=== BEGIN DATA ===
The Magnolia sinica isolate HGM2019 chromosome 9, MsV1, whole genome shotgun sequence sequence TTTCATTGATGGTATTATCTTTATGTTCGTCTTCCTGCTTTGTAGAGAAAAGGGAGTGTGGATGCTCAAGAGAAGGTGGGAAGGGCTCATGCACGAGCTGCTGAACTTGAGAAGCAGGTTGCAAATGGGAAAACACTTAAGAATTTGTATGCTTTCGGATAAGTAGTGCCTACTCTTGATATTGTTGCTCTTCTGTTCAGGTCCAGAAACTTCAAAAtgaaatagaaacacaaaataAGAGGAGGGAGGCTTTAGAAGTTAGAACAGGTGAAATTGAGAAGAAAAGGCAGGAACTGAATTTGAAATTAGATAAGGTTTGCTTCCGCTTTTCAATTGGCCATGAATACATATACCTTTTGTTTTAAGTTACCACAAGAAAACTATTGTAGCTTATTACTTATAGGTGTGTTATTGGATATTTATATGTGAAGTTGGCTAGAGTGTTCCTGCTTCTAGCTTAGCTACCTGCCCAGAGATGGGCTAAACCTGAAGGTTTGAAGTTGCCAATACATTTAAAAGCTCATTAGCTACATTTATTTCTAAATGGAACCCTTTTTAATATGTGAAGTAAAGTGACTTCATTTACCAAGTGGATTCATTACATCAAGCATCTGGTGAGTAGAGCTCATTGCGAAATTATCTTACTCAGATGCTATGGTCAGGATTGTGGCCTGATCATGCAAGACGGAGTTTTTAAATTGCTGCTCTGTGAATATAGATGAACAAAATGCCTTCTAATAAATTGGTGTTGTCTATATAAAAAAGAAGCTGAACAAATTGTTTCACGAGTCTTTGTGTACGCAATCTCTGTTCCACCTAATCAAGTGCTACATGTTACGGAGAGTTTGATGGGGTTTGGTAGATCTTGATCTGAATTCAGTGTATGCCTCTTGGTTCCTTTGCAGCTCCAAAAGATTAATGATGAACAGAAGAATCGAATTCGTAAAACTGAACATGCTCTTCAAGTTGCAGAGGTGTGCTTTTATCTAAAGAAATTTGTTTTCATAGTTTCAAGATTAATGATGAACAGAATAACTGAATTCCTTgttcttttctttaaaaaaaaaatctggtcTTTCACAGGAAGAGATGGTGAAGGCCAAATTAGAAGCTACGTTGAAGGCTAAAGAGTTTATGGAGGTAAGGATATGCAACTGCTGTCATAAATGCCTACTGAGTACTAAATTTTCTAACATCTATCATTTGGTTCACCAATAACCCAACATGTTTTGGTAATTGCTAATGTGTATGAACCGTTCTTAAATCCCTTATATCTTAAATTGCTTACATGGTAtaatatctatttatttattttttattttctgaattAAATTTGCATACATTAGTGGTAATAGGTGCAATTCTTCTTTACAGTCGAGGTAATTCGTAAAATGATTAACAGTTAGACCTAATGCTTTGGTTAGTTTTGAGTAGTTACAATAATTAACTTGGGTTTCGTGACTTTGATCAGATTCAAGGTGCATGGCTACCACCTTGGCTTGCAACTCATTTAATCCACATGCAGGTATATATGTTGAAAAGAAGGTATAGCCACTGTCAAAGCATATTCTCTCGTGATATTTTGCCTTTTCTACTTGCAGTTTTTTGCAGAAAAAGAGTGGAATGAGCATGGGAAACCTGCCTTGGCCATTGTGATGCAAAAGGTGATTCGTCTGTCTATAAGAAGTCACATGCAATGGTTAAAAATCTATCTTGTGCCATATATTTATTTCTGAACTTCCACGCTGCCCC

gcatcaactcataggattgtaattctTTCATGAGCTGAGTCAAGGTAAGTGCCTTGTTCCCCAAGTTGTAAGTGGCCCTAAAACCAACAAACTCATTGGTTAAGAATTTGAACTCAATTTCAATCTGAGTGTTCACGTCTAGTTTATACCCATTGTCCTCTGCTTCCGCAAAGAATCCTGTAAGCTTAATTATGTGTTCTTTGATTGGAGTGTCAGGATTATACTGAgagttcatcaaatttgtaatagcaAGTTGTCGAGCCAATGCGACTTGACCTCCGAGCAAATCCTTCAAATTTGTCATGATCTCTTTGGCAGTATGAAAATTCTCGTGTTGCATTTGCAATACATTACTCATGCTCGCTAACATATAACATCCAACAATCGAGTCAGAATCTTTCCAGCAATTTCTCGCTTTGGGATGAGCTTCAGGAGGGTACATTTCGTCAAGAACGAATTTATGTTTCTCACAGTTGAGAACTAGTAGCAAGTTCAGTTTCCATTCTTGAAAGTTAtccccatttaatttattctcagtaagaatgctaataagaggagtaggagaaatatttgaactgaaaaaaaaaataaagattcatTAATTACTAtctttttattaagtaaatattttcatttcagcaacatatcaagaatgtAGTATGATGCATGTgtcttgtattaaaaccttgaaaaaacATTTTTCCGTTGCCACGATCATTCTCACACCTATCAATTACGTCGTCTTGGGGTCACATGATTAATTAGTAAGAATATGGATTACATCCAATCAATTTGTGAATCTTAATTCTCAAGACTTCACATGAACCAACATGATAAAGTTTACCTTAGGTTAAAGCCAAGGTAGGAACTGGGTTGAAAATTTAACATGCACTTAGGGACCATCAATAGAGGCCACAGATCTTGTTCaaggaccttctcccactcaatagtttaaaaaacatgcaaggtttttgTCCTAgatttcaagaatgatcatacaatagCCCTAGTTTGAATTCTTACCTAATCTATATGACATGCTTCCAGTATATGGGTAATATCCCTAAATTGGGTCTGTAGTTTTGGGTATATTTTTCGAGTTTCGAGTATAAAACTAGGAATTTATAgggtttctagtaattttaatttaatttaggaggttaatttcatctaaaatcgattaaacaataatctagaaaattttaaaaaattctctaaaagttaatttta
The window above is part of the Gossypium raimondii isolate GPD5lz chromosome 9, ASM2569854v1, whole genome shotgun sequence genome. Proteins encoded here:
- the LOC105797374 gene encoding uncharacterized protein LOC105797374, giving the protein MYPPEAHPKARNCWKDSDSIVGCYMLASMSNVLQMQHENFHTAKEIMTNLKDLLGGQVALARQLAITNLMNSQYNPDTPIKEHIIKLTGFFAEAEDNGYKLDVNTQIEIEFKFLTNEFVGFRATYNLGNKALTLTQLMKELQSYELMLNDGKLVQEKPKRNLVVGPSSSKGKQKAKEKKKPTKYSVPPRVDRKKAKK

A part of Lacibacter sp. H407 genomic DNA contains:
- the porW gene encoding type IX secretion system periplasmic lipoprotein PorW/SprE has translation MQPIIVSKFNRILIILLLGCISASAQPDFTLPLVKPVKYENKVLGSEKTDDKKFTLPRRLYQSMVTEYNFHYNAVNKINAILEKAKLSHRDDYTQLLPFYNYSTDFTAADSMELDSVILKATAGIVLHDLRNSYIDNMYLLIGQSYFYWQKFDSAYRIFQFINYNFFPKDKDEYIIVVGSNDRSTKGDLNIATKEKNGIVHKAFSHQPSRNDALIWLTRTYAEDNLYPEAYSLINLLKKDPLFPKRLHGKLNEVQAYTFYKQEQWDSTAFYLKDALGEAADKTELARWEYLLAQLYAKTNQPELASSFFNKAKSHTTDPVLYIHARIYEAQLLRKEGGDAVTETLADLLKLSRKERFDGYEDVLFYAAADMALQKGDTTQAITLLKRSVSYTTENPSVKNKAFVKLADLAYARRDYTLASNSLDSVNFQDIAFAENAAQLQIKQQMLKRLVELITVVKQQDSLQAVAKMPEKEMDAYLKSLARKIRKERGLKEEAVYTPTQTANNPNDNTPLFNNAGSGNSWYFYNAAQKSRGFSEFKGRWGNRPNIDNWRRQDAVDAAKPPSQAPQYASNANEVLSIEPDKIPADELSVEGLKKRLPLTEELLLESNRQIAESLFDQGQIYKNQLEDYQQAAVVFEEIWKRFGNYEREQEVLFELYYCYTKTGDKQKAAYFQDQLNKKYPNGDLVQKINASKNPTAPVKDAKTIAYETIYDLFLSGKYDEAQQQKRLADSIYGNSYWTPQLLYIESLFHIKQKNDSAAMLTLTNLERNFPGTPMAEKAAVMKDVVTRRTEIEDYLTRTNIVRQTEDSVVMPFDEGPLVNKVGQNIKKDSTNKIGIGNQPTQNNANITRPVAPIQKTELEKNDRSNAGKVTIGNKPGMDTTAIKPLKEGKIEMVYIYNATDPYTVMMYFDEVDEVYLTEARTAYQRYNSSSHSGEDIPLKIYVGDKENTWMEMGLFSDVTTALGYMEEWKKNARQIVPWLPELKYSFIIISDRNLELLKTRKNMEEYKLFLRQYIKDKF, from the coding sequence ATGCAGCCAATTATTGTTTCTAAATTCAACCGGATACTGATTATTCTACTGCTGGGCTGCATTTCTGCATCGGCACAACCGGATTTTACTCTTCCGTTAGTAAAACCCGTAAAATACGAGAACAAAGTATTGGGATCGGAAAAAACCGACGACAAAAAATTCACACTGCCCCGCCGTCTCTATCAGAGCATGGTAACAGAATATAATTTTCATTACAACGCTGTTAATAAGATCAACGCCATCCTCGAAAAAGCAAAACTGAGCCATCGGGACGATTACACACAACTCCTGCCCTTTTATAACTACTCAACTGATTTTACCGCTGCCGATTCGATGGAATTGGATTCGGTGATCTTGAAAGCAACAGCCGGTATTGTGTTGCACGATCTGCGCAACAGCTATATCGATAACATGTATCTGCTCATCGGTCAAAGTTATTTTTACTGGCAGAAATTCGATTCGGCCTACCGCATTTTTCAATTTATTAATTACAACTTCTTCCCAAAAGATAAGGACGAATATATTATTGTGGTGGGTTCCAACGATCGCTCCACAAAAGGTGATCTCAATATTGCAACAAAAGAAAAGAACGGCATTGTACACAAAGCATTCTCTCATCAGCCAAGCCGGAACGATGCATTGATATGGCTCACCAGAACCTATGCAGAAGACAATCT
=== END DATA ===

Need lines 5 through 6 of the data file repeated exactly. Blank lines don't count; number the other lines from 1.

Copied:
A part of Lacibacter sp. H407 genomic DNA contains:
- the porW gene encoding type IX secretion system periplasmic lipoprotein PorW/SprE has translation MQPIIVSKFNRILIILLLGCISASAQPDFTLPLVKPVKYENKVLGSEKTDDKKFTLPRRLYQSMVTEYNFHYNAVNKINAILEKAKLSHRDDYTQLLPFYNYSTDFTAADSMELDSVILKATAGIVLHDLRNSYIDNMYLLIGQSYFYWQKFDSAYRIFQFINYNFFPKDKDEYIIVVGSNDRSTKGDLNIATKEKNGIVHKAFSHQPSRNDALIWLTRTYAEDNLYPEAYSLINLLKKDPLFPKRLHGKLNEVQAYTFYKQEQWDSTAFYLKDALGEAADKTELARWEYLLAQLYAKTNQPELASSFFNKAKSHTTDPVLYIHARIYEAQLLRKEGGDAVTETLADLLKLSRKERFDGYEDVLFYAAADMALQKGDTTQAITLLKRSVSYTTENPSVKNKAFVKLADLAYARRDYTLASNSLDSVNFQDIAFAENAAQLQIKQQMLKRLVELITVVKQQDSLQAVAKMPEKEMDAYLKSLARKIRKERGLKEEAVYTPTQTANNPNDNTPLFNNAGSGNSWYFYNAAQKSRGFSEFKGRWGNRPNIDNWRRQDAVDAAKPPSQAPQYASNANEVLSIEPDKIPADELSVEGLKKRLPLTEELLLESNRQIAESLFDQGQIYKNQLEDYQQAAVVFEEIWKRFGNYEREQEVLFELYYCYTKTGDKQKAAYFQDQLNKKYPNGDLVQKINASKNPTAPVKDAKTIAYETIYDLFLSGKYDEAQQQKRLADSIYGNSYWTPQLLYIESLFHIKQKNDSAAMLTLTNLERNFPGTPMAEKAAVMKDVVTRRTEIEDYLTRTNIVRQTEDSVVMPFDEGPLVNKVGQNIKKDSTNKIGIGNQPTQNNANITRPVAPIQKTELEKNDRSNAGKVTIGNKPGMDTTAIKPLKEGKIEMVYIYNATDPYTVMMYFDEVDEVYLTEARTAYQRYNSSSHSGEDIPLKIYVGDKENTWMEMGLFSDVTTALGYMEEWKKNARQIVPWLPELKYSFIIISDRNLELLKTRKNMEEYKLFLRQYIKDKF, from the coding sequence ATGCAGCCAATTATTGTTTCTAAATTCAACCGGATACTGATTATTCTACTGCTGGGCTGCATTTCTGCATCGGCACAACCGGATTTTACTCTTCCGTTAGTAAAACCCGTAAAATACGAGAACAAAGTATTGGGATCGGAAAAAACCGACGACAAAAAATTCACACTGCCCCGCCGTCTCTATCAGAGCATGGTAACAGAATATAATTTTCATTACAACGCTGTTAATAAGATCAACGCCATCCTCGAAAAAGCAAAACTGAGCCATCGGGACGATTACACACAACTCCTGCCCTTTTATAACTACTCAACTGATTTTACCGCTGCCGATTCGATGGAATTGGATTCGGTGATCTTGAAAGCAACAGCCGGTATTGTGTTGCACGATCTGCGCAACAGCTATATCGATAACATGTATCTGCTCATCGGTCAAAGTTATTTTTACTGGCAGAAATTCGATTCGGCCTACCGCATTTTTCAATTTATTAATTACAACTTCTTCCCAAAAGATAAGGACGAATATATTATTGTGGTGGGTTCCAACGATCGCTCCACAAAAGGTGATCTCAATATTGCAACAAAAGAAAAGAACGGCATTGTACACAAAGCATTCTCTCATCAGCCAAGCCGGAACGATGCATTGATATGGCTCACCAGAACCTATGCAGAAGACAATCT